Indonesia is one of Southeast Asia’s largest economies and has enjoyed rapid development in recent decades. The most frequent relocation destination for expatriates is the capital city of Jakarta. Our latest Emerging Market Watch on Indonesia discusses the key challenges that international assignees may face when living and working there.
Spread across a chain of thousands of islands, Indonesia has the world’s largest Muslim population. For those relocating there, the country offers the world’s largest Buddhist site at Borobudur, the temples of Prambanan, and the beautiful beaches of Bali. Watch the Cartus On the Ground video on Indonesia to find out more about this emerging market destination.
Relocation Challenges for International Assignees
Demand for good, high-quality expatriate housing is great, especially for properties located near international schools. Landlords expect rental payments to be paid in advance, regardless of the length of the lease. With this in mind, organizations will need to ensure that assignees have the entire rental payment ready.
Where to Live in Jakarta? For couples or assignees relocating on their own, Central Jakarta has a number of apartment buildings that provide upscale city living. For relocating families, Pondok Indah is near international schools and offers large properties. East Jakarta, Mentang, Kebayoran Baru, and Kemang also have good housing options, close to amenities. Outside of the city, Karawang has popular expatriate neighborhoods and is located 32 miles east of Jakarta.
Road congestion can be the biggest challenge for assignees relocating to Jakarta, and traffic should be your main consideration when choosing a house and school. Consider providing assignees with a car and driver for the duration of their assignment, as road and driving conditions can be hazardous. We also recommend that assignees allow an extra hour when travelling to meetings, as congestion can be unpredictable in the city.
The national motto of Indonesia is Bhinneka Tunggal Ika, which means Unity in Diversity, and in the workplace, a sense of belonging to a group is essential. Here, we’ve outlined some “Top Tips” for doing business in Indonesia, as highlighted by our Cartus Intercultural and Language Solutions team:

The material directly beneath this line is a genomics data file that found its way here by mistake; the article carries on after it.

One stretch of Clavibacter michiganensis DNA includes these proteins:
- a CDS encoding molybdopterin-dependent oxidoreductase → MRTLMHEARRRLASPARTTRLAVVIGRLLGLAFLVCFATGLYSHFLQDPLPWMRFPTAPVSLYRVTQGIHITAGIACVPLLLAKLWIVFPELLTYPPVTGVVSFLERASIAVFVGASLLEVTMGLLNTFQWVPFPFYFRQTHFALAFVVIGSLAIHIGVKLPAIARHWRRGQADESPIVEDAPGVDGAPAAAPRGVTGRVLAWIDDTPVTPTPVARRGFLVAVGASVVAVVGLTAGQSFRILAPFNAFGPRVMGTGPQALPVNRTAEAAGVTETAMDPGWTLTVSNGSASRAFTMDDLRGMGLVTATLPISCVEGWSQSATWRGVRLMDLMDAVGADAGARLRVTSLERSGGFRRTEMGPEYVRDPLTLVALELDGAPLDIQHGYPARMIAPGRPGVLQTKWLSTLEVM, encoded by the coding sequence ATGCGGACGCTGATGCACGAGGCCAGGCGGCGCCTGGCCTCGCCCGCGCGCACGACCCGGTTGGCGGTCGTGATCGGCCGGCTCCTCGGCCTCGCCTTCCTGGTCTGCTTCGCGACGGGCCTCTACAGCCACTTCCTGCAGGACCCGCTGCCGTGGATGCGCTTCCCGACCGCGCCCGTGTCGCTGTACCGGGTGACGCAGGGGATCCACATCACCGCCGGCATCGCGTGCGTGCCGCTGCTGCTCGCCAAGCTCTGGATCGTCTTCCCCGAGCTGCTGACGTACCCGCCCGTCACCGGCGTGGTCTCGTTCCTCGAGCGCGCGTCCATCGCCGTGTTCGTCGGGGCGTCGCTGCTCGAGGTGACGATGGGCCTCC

√ Communication style is indirect. Evading a question is a way of saying no. Smiling, meanwhile, can hide embarrassment, shyness, or disapproval and does not always mean someone is happy.
√ Often, Western directness is perceived as rudeness, so remember that in most Asian countries, saving face is essential; do not raise your voice or criticize individuals publicly.
√ Meetings at restaurants are seen as a good way of building relationships with business associates. Only discuss business if your Indonesian counterpart brings up the subject.
√ There is strict protocol about who keeps whom waiting in meetings. The more senior the person, the longer they can keep the other party waiting. A junior person is never late for a meeting with someone senior, and foreign nationals will be expected to be on time for everybody.
√ Observe Muslim sensibilities about the use of the left hand. Don’t use it to shake hands, eat, or pass things to other people, including business cards.
√ Despite their reserved manner, Indonesians do not shy away from hard bargaining, so expect long discussions when negotiations begin.